Milani considers this variety of entertainment options as his overall favorite aspect of Wizard World but admits to having a personal preference as well. “I’m particularly drawn to our programming, which has been enhanced to a great degree in the past couple of years,” he concedes. “Even fans with great panel ideas can suggest them and maybe even have their own panel. Between the celebrity Q&As, creator sessions, screenings and costume contests, many fans spend the majority of their time at our shows in the panel rooms.”

While every Wizard World is unique in its own way, meanwhile, Jerry Milani says that the 2015 installment of Wizard World New Orleans contained one his most memorable convention experiences. “We had a Make-A-Wish youngster who loves The Walking Dead, and just wanted to meet one or two of the actors,” he explains. “So we took him backstage after a panel. Jon Bernthal, Scott Wilson, Steven Yeun and Sarah Wayne Callies were unbelievable. They made him feel like the most important person they’d ever met. Bernthal gave him his cell phone number to keep in touch. Michael Rooker met with him privately afterward. It confirmed to me what I’ve always felt about the celebrities who come to our show—they thrive on the interaction with fans, and often get as much from them as they give.”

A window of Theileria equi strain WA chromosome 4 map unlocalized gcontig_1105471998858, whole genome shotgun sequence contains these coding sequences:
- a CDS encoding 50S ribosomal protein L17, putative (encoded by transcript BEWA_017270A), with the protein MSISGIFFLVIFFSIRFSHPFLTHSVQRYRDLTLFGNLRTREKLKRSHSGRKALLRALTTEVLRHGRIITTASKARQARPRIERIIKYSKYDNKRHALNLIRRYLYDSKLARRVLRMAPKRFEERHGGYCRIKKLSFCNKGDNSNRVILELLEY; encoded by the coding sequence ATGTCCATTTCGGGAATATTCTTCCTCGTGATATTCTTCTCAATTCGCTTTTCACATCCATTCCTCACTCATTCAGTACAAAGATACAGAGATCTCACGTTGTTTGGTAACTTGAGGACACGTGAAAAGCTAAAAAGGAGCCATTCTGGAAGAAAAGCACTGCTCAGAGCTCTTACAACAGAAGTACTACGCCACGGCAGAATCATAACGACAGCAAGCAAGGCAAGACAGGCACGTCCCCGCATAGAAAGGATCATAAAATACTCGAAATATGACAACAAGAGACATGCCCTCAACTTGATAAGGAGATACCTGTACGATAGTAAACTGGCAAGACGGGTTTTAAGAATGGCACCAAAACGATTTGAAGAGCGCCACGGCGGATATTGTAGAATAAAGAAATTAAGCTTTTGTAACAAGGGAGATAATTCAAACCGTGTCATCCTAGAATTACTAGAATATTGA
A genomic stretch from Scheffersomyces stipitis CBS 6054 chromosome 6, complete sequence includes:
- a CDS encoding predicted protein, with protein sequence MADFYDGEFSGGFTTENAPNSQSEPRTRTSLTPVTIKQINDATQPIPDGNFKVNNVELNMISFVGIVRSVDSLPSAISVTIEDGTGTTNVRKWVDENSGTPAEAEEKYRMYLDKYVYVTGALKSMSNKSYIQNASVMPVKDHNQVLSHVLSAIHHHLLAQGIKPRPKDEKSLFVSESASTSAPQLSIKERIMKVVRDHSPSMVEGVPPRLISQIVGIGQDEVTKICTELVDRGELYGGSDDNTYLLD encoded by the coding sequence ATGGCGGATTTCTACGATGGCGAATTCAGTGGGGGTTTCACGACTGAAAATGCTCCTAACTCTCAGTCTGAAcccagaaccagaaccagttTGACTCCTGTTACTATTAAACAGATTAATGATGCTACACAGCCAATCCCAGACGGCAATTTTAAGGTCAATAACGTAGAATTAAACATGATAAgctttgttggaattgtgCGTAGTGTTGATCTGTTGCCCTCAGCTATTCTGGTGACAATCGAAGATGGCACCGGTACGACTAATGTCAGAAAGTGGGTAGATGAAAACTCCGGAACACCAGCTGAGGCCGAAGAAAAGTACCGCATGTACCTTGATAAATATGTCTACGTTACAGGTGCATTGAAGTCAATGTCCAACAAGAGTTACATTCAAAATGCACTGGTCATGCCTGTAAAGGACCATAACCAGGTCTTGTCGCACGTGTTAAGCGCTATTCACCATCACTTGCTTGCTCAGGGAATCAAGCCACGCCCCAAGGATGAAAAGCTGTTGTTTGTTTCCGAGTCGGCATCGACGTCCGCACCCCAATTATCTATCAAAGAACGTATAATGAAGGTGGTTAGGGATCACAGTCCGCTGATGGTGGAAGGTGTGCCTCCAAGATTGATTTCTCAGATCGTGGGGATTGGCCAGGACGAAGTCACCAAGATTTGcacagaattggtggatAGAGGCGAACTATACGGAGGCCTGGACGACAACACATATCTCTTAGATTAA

During the weekend of September 11, 2015, comic book and pop culture enthusiasts in the Pittsburgh region can partake in a full array of similar festivities themselves, joining their fellow fans from across the country who have already crafted their own special memories of Wizard World.

Anthony Letizia